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Ex-player Sean Gilbert outlines plan to unseat NFLPA head De Smith

Sean Gilbert: 'I spent 11 years playing this game. I have the bumps and bruises.' (Getty Images)
Sean Gilbert: 'I spent 11 years playing this game. I have the bumps and bruises.' (Getty Images)

Former NFL standout Sean Gilbert outlined publicly his platform and plan to unseat DeMaurice Smith as the head of the NFLPA today during a conference call with select media. Gilbert, a former star defensive lineman who successfully orchestrated holdouts during his career and displayed willingness to clash with owners, has spent years preparing for this spring, 2015 vote, and, last year, released a book detailing areas in which he believes the union erred in negotiating the current collective bargaining agreement, which runs through 2021.

Gilbert, uncle to Patriots star corner Darrelle Revis (who also benefitted from contract holdouts himself), believes there is an opportunity to have the CBA terminated well before its conclusion date and he outlined a highly-ambitious plan during the conference call, with a platform aiming to curb rookie contracts at three-years, make major changes to the franchise-tag designation, raise the minimum NFL salary to $1M and cut two weeks of preseason in exchange for an 18-game season. How reasonable and feasible this proves to be, time will tell, but Gilbert spent considerable time at the grassroots level meeting with players this summer, and, ultimately it will take a vote by the NFLPA's union representatives of all 32 teams to eventually put Gilbert before Smith for a vote at the group's annual conference in March.

The NFLPA did not immediately respond to efforts to reach them in regards to any statements on Gilbert's platform, or the current CBA.

Gilbert conceded that his platform was akin to an attempt to "shoot for the moon," but remained adamant he had the necessary evidence to support ownership collusion in contract negotiations to get the current CBA thrown out under Articles 17 and 69. Gilbert said he has a "different fact pattern" to indicate collusion than the current case being brought by the NFLPA, and, in terms of "carrots" to get the NFL incentivized to adopt his proposals, offered the 18-game schedule and generating additional revenue by bidding out the Super Bowl to non-league cities (mentioning Orlando and London, specifically) and expanding the league calendar to have most of the playoffs during February sweeps.

With the league's labor deal running for seven more years, and that labor peace the foundation of its continued ability to shatter previous marks with its television and Internet deals, it remains to be seen how attractive any of this would be to Commissioner Roger Goodell and the owners, though the league has made no secret of its interest in 18 regular season games. Gilbert's ability to bring about wholesale changes to the agreement -- including limiting a player to being franchised once in his career, terminating the franchise tag, limiting all rookie contracts to three years with the ability to renegotiate after one season -- would be predicated on proving collusion, which Gilbert said he was "extremely" confident he could do.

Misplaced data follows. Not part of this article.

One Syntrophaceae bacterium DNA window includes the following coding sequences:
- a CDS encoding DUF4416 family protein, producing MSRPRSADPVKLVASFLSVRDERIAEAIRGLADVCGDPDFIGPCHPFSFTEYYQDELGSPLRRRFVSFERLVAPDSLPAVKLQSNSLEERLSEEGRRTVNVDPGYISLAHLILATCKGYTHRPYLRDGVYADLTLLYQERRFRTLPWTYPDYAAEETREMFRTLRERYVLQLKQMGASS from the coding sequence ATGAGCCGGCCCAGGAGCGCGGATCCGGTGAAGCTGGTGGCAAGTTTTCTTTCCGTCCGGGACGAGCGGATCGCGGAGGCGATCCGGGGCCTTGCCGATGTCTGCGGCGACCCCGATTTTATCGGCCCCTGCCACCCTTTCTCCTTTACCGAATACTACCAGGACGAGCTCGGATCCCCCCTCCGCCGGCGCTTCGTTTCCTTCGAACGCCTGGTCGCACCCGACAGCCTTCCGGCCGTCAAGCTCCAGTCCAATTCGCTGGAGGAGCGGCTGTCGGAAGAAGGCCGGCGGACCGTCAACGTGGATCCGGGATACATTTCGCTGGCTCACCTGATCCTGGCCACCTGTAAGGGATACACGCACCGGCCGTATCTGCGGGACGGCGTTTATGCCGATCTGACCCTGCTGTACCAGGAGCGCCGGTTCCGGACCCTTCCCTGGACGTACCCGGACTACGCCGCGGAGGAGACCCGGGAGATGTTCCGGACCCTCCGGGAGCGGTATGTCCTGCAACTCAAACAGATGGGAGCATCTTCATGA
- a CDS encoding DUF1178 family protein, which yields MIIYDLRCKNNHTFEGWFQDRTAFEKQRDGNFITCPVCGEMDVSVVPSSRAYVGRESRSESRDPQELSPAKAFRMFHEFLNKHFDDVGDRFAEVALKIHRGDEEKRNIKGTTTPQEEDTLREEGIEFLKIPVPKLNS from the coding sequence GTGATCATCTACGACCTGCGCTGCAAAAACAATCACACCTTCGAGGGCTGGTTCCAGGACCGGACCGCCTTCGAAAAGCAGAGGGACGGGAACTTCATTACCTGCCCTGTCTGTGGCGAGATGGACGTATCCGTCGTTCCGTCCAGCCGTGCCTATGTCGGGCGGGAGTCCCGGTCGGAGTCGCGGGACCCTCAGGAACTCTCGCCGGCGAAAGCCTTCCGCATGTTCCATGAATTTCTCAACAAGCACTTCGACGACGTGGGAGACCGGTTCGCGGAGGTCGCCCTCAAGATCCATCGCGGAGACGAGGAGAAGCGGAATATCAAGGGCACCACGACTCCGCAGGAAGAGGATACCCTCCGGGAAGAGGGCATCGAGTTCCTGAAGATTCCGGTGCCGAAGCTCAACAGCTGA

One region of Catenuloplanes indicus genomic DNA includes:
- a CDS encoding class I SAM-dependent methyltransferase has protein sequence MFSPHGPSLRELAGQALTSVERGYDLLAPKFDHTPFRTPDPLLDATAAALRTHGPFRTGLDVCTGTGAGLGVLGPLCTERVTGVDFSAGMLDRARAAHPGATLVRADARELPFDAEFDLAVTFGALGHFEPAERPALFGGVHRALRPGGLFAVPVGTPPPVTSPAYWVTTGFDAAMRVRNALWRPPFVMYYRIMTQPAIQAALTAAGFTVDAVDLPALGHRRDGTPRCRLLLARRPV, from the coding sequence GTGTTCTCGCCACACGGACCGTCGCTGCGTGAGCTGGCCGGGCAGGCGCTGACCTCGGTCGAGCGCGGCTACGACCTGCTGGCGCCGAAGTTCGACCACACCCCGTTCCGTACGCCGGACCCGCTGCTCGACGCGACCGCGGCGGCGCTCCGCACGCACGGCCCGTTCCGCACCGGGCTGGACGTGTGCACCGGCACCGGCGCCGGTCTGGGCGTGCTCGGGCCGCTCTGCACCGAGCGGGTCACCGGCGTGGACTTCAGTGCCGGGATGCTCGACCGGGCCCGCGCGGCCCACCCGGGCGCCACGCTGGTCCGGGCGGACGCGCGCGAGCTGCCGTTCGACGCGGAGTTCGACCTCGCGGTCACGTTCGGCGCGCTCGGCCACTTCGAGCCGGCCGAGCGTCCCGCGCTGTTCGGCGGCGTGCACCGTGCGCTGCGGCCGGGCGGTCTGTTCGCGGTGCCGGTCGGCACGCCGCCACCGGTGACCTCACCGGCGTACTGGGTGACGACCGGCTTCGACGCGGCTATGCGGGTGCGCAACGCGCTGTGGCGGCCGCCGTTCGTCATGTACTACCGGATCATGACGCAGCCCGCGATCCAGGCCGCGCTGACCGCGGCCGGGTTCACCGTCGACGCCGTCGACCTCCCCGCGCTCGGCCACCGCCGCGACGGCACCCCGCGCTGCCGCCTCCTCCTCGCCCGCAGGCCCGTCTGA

"Are the players better off today than they were four years ago?" Gilbert repeated several times during his conference call, harkening back to former President Ronald Reagan's campaign motto.

A gauge of Gilbert's popularity should come into focus in September, when teams vote for union representatives. If a large number of NFLPA reps come from players represented by Neil Schwartz, Gilbert's agent, or agencies sympathetic to the movement for change, then the odds of this coming to a vote next year increase. If 17 of these players representing their teams are clients of agents who support the current regime, then it's less likely to anticipate Smith facing a substantial challenge for his position.

Gilbert said he has talked to roughly 200 players and 40 agents and believes he is well positioned to challenge Smith.

"It's been overwhelming," Gilbert said. "It's been really overwhelming, and refreshing. This is about principles and passion ... The more guys that can see what's going on behind the scenes, the better off we are in terms of fixing the CBA."

Along with his platform, a copy of which is here, Gilbert also provided a spreadsheet of economic data he said points to failings in the current labor model. Had the league and union continued under the former CBA, as negotiated by the late Gene Upshaw which was dissolved after 2009 when the NFL opted out, the 2014 cap would have been $157M, rather than $133M. Gilbert pointed to the cap dropping, and being relatively stagnant coming out of the 2010 "uncapped year" as another issue and claimed that under the current system, "$10B would shift from the players to the owners."

Gilbert also stressed Goodell's compensation post-CBA negotiations as evidence of the league's powerful position -- he called his book "The $29M Tip -- How Roger Goodell Earned His Big Payday" -- indicating that from 2006-2011 Goodell earned $48.7M in total compensation, but made $73.7M in two years since.

Gilbert's appeal to players is grounded in his playing days. At one point, he made reference to "outsiders" but noted his own tenure in the trenches of the NFL. "This is our league. I spent 11 years playing this game. I have the bumps and bruises.” Gilbert said, adding he endured 15 surgeries and, "I'm in pain everyday, 365 days a year."

In addition to economic measures -- he also supports players receiving 10 percent of all remaining money on their deals as termination pay, to limit the amount of "fictional" money back-loaded on contracts -- Gilbert also aims to limit Goodell's powers as the authority on issues of player discipline, he said, something the current regime has also been attempting.

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